Social media and marketing experts say companies should embrace social media and even encourage its use among employees, instead of finding ways to control or ban it.
“Companies can’t control their employees (on social media), but they can influence them by being open to their positive uses,” says Roxanne Darling, a partner at the Maui-based Bare Feet Studios, which provides social media training, consultation and Web-development services. “By sharing and role-modeling social media best practices, employers can enhance the company culture and improve operations. Companies will reduce a lot of their own worries once they actually start integrating Facebook, LinkedIn, YouTube and other social networking sites into their own customer service, marketing, research and recruiting activities.”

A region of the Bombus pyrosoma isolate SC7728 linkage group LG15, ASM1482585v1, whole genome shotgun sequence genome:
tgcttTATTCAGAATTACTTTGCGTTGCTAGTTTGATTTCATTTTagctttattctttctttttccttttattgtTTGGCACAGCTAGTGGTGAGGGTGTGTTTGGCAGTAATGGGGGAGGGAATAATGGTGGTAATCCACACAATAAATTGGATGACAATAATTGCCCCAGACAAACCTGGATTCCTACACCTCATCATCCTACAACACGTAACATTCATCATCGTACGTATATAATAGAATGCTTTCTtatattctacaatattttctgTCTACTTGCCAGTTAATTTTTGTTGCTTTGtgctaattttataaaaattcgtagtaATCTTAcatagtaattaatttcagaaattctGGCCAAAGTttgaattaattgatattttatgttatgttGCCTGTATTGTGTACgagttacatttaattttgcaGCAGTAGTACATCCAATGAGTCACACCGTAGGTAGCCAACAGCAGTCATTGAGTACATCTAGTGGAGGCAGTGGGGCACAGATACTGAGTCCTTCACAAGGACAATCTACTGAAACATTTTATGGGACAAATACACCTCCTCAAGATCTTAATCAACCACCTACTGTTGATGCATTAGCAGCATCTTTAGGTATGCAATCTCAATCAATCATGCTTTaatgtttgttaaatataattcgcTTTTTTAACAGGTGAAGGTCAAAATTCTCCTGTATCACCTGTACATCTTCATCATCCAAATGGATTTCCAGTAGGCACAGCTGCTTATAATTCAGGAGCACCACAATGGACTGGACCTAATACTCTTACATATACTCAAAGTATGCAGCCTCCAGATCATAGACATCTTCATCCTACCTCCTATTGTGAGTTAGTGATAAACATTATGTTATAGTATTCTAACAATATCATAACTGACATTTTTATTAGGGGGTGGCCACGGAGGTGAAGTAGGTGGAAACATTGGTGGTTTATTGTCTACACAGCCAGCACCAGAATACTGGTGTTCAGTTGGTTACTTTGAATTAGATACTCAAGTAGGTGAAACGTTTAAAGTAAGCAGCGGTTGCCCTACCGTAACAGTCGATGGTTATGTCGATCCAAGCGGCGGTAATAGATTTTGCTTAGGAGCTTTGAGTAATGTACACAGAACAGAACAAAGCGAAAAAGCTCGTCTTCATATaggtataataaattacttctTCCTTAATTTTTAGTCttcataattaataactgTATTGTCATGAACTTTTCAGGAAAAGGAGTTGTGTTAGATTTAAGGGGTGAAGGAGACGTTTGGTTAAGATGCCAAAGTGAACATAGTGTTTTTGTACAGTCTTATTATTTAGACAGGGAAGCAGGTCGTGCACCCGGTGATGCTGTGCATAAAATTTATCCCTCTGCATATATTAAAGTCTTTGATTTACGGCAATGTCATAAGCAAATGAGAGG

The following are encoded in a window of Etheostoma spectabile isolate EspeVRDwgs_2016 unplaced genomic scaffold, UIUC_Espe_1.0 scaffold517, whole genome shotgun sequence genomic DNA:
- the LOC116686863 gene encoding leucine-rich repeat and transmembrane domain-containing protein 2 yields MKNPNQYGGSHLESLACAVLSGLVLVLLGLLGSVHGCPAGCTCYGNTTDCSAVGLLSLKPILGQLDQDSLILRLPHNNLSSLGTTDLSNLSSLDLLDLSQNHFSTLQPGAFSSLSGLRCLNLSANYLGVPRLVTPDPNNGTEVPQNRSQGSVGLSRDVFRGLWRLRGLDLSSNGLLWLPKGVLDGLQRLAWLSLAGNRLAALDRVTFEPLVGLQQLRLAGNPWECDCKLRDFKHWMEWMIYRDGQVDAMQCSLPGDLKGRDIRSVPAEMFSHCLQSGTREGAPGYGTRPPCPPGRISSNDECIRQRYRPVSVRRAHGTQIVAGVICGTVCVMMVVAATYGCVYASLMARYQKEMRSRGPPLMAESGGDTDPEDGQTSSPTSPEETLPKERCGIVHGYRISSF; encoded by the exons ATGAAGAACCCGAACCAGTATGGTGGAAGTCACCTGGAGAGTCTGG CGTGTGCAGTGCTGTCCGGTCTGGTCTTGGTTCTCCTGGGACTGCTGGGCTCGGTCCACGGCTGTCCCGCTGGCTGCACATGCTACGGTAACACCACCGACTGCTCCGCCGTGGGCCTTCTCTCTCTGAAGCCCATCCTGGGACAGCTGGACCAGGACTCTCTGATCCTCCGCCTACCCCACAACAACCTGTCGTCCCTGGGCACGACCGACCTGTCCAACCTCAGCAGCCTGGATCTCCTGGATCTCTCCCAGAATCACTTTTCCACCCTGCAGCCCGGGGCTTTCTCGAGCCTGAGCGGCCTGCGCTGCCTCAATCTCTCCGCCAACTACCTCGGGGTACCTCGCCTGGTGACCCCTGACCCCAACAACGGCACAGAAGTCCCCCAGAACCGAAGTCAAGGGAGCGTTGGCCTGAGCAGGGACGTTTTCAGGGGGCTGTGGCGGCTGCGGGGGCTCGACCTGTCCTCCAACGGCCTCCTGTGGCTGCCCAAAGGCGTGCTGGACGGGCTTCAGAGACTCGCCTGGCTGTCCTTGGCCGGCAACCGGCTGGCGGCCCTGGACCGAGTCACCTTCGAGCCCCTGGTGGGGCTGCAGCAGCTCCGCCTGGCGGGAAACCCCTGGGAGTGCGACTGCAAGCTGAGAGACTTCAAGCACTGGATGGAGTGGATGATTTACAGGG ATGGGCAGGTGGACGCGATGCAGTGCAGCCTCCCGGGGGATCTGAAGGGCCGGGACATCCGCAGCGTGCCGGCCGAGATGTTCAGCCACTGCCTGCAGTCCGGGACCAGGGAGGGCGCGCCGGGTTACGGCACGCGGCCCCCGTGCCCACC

Her Policy is No Policy
That’s exactly what Tanna Dang did with Eden in Love, a boutique in Ward Warehouse.
While she doesn’t have a social media use policy – in fact, Dang herself isn’t active on social media – she trains her staff to effectively use platforms such as Facebook and Instagram to promote the brand. About 50 percent of the boutique sales are generated directly from social media, she says.
“We don’t ban our employees from using social media or from posting whatever they want to post,” she says. “But we teach them and lead by example. We want them to know that social media is their portal to the world, and it can influence people in a good or not-so-good way.”
Fighting Eel, which operates three boutiques on Oahu, doesn’t require its workers to use their personal social media sites to promote its brand, but they do anyway. That comes from providing the staff with a positive work environment and trusting them to make smart decisions, says co-owner Rona Bennett.
“That’s awesome for us because it means they love where they work and have a sense of ownership and pride,” she says. “We have smart (workers). They know what not to post. If there is ever a question, they always ask first.”